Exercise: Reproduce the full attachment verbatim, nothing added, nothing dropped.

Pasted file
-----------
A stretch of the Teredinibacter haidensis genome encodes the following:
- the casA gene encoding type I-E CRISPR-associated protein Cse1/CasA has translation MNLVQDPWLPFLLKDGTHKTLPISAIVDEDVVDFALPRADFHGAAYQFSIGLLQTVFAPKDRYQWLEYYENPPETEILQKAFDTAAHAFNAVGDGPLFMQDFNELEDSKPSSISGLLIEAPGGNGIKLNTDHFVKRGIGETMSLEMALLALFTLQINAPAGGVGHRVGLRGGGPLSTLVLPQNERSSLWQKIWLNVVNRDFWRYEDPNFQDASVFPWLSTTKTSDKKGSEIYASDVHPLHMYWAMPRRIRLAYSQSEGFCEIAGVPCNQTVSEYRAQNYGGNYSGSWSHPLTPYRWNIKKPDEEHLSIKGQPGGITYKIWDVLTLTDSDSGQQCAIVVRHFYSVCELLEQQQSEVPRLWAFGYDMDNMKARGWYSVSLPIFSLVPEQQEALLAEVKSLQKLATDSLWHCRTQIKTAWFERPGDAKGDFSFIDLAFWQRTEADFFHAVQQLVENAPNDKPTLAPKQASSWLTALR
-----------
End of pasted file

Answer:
A stretch of the Teredinibacter haidensis genome encodes the following:
- the casA gene encoding type I-E CRISPR-associated protein Cse1/CasA has translation MNLVQDPWLPFLLKDGTHKTLPISAIVDEDVVDFALPRADFHGAAYQFSIGLLQTVFAPKDRYQWLEYYENPPETEILQKAFDTAAHAFNAVGDGPLFMQDFNELEDSKPSSISGLLIEAPGGNGIKLNTDHFVKRGIGETMSLEMALLALFTLQINAPAGGVGHRVGLRGGGPLSTLVLPQNERSSLWQKIWLNVVNRDFWRYEDPNFQDASVFPWLSTTKTSDKKGSEIYASDVHPLHMYWAMPRRIRLAYSQSEGFCEIAGVPCNQTVSEYRAQNYGGNYSGSWSHPLTPYRWNIKKPDEEHLSIKGQPGGITYKIWDVLTLTDSDSGQQCAIVVRHFYSVCELLEQQQSEVPRLWAFGYDMDNMKARGWYSVSLPIFSLVPEQQEALLAEVKSLQKLATDSLWHCRTQIKTAWFERPGDAKGDFSFIDLAFWQRTEADFFHAVQQLVENAPNDKPTLAPKQASSWLTALR